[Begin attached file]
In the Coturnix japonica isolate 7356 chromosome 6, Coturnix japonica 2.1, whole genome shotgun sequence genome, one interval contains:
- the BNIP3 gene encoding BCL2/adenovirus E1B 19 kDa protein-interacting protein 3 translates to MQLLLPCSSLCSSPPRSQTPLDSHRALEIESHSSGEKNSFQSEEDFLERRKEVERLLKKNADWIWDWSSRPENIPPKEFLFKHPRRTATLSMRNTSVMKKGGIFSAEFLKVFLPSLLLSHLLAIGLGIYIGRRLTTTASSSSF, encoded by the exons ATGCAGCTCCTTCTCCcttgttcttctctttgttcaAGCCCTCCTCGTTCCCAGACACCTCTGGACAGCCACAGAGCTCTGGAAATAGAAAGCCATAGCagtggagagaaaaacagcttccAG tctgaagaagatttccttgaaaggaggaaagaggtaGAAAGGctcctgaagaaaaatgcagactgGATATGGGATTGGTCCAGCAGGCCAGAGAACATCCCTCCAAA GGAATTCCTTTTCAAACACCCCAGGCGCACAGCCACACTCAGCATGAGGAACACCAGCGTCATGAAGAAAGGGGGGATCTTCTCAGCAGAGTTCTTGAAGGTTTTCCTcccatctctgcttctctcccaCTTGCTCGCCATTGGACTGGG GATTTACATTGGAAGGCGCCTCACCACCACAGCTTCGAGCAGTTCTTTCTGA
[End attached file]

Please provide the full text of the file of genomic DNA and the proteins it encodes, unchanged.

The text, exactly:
In the Coturnix japonica isolate 7356 chromosome 6, Coturnix japonica 2.1, whole genome shotgun sequence genome, one interval contains:
- the BNIP3 gene encoding BCL2/adenovirus E1B 19 kDa protein-interacting protein 3 translates to MQLLLPCSSLCSSPPRSQTPLDSHRALEIESHSSGEKNSFQSEEDFLERRKEVERLLKKNADWIWDWSSRPENIPPKEFLFKHPRRTATLSMRNTSVMKKGGIFSAEFLKVFLPSLLLSHLLAIGLGIYIGRRLTTTASSSSF, encoded by the exons ATGCAGCTCCTTCTCCcttgttcttctctttgttcaAGCCCTCCTCGTTCCCAGACACCTCTGGACAGCCACAGAGCTCTGGAAATAGAAAGCCATAGCagtggagagaaaaacagcttccAG tctgaagaagatttccttgaaaggaggaaagaggtaGAAAGGctcctgaagaaaaatgcagactgGATATGGGATTGGTCCAGCAGGCCAGAGAACATCCCTCCAAA GGAATTCCTTTTCAAACACCCCAGGCGCACAGCCACACTCAGCATGAGGAACACCAGCGTCATGAAGAAAGGGGGGATCTTCTCAGCAGAGTTCTTGAAGGTTTTCCTcccatctctgcttctctcccaCTTGCTCGCCATTGGACTGGG GATTTACATTGGAAGGCGCCTCACCACCACAGCTTCGAGCAGTTCTTTCTGA